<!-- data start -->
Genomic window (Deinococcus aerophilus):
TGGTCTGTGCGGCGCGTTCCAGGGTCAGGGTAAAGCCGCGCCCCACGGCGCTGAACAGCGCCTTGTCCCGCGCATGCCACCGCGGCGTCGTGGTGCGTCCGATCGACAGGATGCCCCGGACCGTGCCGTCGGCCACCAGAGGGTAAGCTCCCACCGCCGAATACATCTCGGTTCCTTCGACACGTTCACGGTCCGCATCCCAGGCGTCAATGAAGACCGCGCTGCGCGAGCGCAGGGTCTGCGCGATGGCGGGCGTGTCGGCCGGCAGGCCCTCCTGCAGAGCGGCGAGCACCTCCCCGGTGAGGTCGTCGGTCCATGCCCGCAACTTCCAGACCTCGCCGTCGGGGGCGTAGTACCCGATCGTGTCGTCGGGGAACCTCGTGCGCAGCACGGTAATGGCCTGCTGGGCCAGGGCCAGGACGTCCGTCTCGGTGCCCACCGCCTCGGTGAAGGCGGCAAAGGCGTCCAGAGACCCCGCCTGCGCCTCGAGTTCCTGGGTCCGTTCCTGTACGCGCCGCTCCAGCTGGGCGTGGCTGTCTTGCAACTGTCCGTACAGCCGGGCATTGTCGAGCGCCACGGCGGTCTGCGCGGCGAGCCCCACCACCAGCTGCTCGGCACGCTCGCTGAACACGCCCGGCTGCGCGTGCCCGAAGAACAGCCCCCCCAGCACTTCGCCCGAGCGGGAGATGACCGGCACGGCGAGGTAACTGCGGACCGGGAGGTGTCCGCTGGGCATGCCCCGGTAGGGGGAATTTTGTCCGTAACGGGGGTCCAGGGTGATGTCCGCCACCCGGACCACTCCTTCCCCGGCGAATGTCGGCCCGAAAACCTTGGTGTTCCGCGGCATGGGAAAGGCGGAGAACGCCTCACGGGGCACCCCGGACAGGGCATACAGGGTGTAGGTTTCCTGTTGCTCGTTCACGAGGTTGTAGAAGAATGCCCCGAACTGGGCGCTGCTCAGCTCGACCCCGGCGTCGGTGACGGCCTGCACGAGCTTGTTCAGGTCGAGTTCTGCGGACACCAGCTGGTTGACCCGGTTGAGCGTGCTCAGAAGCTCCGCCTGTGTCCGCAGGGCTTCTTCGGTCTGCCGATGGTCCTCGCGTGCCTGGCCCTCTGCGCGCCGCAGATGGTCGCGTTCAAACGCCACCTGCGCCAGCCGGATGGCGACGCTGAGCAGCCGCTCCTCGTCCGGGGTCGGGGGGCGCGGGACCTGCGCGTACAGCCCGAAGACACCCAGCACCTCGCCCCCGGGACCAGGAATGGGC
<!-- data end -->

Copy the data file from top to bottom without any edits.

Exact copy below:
Genomic window (Deinococcus aerophilus):
TGGTCTGTGCGGCGCGTTCCAGGGTCAGGGTAAAGCCGCGCCCCACGGCGCTGAACAGCGCCTTGTCCCGCGCATGCCACCGCGGCGTCGTGGTGCGTCCGATCGACAGGATGCCCCGGACCGTGCCGTCGGCCACCAGAGGGTAAGCTCCCACCGCCGAATACATCTCGGTTCCTTCGACACGTTCACGGTCCGCATCCCAGGCGTCAATGAAGACCGCGCTGCGCGAGCGCAGGGTCTGCGCGATGGCGGGCGTGTCGGCCGGCAGGCCCTCCTGCAGAGCGGCGAGCACCTCCCCGGTGAGGTCGTCGGTCCATGCCCGCAACTTCCAGACCTCGCCGTCGGGGGCGTAGTACCCGATCGTGTCGTCGGGGAACCTCGTGCGCAGCACGGTAATGGCCTGCTGGGCCAGGGCCAGGACGTCCGTCTCGGTGCCCACCGCCTCGGTGAAGGCGGCAAAGGCGTCCAGAGACCCCGCCTGCGCCTCGAGTTCCTGGGTCCGTTCCTGTACGCGCCGCTCCAGCTGGGCGTGGCTGTCTTGCAACTGTCCGTACAGCCGGGCATTGTCGAGCGCCACGGCGGTCTGCGCGGCGAGCCCCACCACCAGCTGCTCGGCACGCTCGCTGAACACGCCCGGCTGCGCGTGCCCGAAGAACAGCCCCCCCAGCACTTCGCCCGAGCGGGAGATGACCGGCACGGCGAGGTAACTGCGGACCGGGAGGTGTCCGCTGGGCATGCCCCGGTAGGGGGAATTTTGTCCGTAACGGGGGTCCAGGGTGATGTCCGCCACCCGGACCACTCCTTCCCCGGCGAATGTCGGCCCGAAAACCTTGGTGTTCCGCGGCATGGGAAAGGCGGAGAACGCCTCACGGGGCACCCCGGACAGGGCATACAGGGTGTAGGTTTCCTGTTGCTCGTTCACGAGGTTGTAGAAGAATGCCCCGAACTGGGCGCTGCTCAGCTCGACCCCGGCGTCGGTGACGGCCTGCACGAGCTTGTTCAGGTCGAGTTCTGCGGACACCAGCTGGTTGACCCGGTTGAGCGTGCTCAGAAGCTCCGCCTGTGTCCGCAGGGCTTCTTCGGTCTGCCGATGGTCCTCGCGTGCCTGGCCCTCTGCGCGCCGCAGATGGTCGCGTTCAAACGCCACCTGCGCCAGCCGGATGGCGACGCTGAGCAGCCGCTCCTCGTCCGGGGTCGGGGGGCGCGGGACCTGCGCGTACAGCCCGAAGACACCCAGCACCTCGCCCCCGGGACCAGGAATGGGC